Community Research and Development Information Service - CORDIS

H2020

MINOTAUR — Result In Brief

Project ID: 658442
Funded under: H2020-EU.1.3.2.
Country: Germany
Domain: Fundamental Research , Food and Natural Resources, Climate Change and Environment

Secrets of photosymbiosis revealed

The cycling of nutrients by plankton plays a vital role in maintaining healthy ocean ecosystems. An EU-funded research initiative identified the different nutrients in symbiotic cells to give a greater understanding of the role of photosymbiosis in element cycling.
Secrets of photosymbiosis revealed
Symbiosis between heterotrophic single-celled host cells and photosynthesising microalgae (photosymbiosis) is a widespread and ecologically important phenomenon among plankton living in the sunlit layers of the oceans. Symbiotic hosts can receive food from their algal symbionts. These organisms play a key role in marine biogeochemical cycles by contributing to predation and primary production.

Knowledge of the diversity of symbiotic partners has recently improved but their metabolic interactions remain poorly understood. The EU-funded Horizon 2020 MINOTAUR project explored the metabolic basis of planktonic photosymbiosis, employing radiolarians as an ecological model. The aim was to better understand how this partnership functions and its contribution to elemental cycling in the pelagic ecosystem.

Associations involving photosynthetic organisms are essential for providing organic carbon to oceanic water and are sinks for carbon dioxide. “These symbioses are like small factories where carbon, nitrogen, phosphorous and trace metals, essential elements for life are internally recycled. Understanding their function in the symbiosis will help us understand the mechanistic functioning and evolutionary events, like the acquisition of chloroplasts,” says project coordinator Dr Johan Decelle.

Key genes and pathways revealed

Researchers used high-resolution microscopy imaging to investigate and highlight morphological and metabolic mechanisms inside symbiotic cells. “This approach allows us to distinguish and quantify the physiological role of each partner at the nanoscale level, which is currently not possible using genomics methods,” explains Dr Decelle.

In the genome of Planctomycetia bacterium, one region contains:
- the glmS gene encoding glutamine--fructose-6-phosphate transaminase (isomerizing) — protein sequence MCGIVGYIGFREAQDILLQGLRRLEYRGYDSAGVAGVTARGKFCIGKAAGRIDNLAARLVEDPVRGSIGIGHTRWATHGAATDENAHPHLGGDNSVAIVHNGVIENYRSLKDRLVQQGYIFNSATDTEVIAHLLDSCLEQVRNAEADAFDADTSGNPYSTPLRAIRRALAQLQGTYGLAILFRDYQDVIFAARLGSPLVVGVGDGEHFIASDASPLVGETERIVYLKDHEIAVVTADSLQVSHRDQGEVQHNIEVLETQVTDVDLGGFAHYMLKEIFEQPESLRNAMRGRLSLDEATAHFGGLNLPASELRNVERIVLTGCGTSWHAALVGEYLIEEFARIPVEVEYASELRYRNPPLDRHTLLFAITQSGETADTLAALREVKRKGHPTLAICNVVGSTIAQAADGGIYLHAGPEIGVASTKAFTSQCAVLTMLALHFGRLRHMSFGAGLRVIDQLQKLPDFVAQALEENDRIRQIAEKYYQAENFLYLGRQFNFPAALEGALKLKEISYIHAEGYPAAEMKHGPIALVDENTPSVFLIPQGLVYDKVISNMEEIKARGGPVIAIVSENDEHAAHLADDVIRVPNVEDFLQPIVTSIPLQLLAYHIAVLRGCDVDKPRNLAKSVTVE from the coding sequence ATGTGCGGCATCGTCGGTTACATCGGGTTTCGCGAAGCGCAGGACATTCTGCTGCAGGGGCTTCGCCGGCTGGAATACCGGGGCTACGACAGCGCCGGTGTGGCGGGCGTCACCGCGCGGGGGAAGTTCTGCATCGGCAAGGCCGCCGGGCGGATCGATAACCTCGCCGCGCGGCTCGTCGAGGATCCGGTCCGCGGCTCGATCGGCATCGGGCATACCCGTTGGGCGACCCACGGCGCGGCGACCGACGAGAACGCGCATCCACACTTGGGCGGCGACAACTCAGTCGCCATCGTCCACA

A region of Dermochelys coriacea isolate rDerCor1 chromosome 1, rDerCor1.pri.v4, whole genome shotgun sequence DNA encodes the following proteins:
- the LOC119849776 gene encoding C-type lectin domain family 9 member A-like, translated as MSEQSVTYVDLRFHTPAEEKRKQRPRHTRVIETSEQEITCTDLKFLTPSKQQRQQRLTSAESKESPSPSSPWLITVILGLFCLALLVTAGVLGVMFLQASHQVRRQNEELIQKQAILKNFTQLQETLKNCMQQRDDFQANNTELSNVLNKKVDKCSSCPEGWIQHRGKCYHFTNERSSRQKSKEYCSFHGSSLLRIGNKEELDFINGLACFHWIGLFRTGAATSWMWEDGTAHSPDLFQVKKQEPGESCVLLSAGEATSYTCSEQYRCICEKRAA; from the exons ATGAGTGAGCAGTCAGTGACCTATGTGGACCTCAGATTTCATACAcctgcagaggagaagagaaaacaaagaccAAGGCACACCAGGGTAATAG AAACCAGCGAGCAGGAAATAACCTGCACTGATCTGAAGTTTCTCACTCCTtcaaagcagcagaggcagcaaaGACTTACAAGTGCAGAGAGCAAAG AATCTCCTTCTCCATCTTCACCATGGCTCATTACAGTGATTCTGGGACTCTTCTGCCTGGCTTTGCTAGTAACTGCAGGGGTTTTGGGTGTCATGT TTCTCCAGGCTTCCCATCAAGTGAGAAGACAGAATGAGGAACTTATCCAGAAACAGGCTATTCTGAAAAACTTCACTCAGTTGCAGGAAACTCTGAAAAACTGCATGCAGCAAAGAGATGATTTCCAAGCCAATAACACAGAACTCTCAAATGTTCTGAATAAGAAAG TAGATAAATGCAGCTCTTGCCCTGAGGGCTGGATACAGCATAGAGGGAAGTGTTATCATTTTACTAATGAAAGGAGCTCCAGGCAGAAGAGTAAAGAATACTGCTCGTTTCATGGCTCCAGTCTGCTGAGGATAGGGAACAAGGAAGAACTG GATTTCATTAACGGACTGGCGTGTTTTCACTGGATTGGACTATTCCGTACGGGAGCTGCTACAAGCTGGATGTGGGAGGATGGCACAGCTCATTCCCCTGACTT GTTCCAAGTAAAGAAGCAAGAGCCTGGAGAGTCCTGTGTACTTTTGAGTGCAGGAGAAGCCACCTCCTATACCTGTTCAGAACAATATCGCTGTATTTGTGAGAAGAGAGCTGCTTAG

Scientists applied an innovative single-cell approach involving stable isotopes and high-resolution chemical imaging techniques to simultaneously visualise cellular structures and identify their metabolic role. They then quantified the assimilation and transfer of nutrients between partners under different experimental conditions. The same approach was applied to free-living symbionts to determine host control over symbiont metabolism.

Bioinformatic analyses are still ongoing to identify key metabolic genes and pathways from available transcriptomes of radiolarians, allowing them to develop a holistic view of metabolic interactions. The transcriptome represents the sum total of all the messenger RNA molecules expressed from the genes of the organism. Each of these techniques has its own specific programme for analysing and interpreting the data comments. “For instance, we can calculate and compare the content of nitrogen or phosphorous in different cellular structures, such as the chloroplast or the nucleus from an image obtained with nanoscale secondary ion mass spectrometry. Bioinformatic analysis is also used to process three-dimensional electron microscopy images and reconstruct the architectural organisation of cells in three dimensions,” observes Dr Decelle.

Cells’ interior explored

Electron microscopy observations revealed a radical morphological change to the symbiotic microalgae inside their host cell, especially their photosynthetic apparatus. “Chemical imaging allowed us to visualise and quantify the elemental and isotopic composition of cells at subcellular resolution to decipher the metabolic interactions between the host and its photosynthetic symbionts,” Dr Decelle points out.

The project’s key result is the ability to observe and map nutrients and molecules inside the cells at a nanoscale resolution, which pinpoints key phenomena of the symbiotic interaction at subcellular level. “Although these organisms are widely distributed and relatively abundant in the oceans’ surface, our findings provide a first look at the interior of the cells ultrastructure and chemistry,” Dr Decelle claims. “The morphological transformation of the microalgae inside a host cell revealed by cutting-edge electron microscopy is also a significant finding.”

MINOTAUR has pushed back the boundaries of marine biological research by integrating knowledge on biodiversity and physiology with ecological studies. This will provide a clearer understanding of the functioning of aquatic ecosystems and their responses to different environmental stress, such as temperature increase and nutrient limitation.

Keywords

MINOTAUR, photosymbiosis, bioinformatic, microalgae, radiolarians
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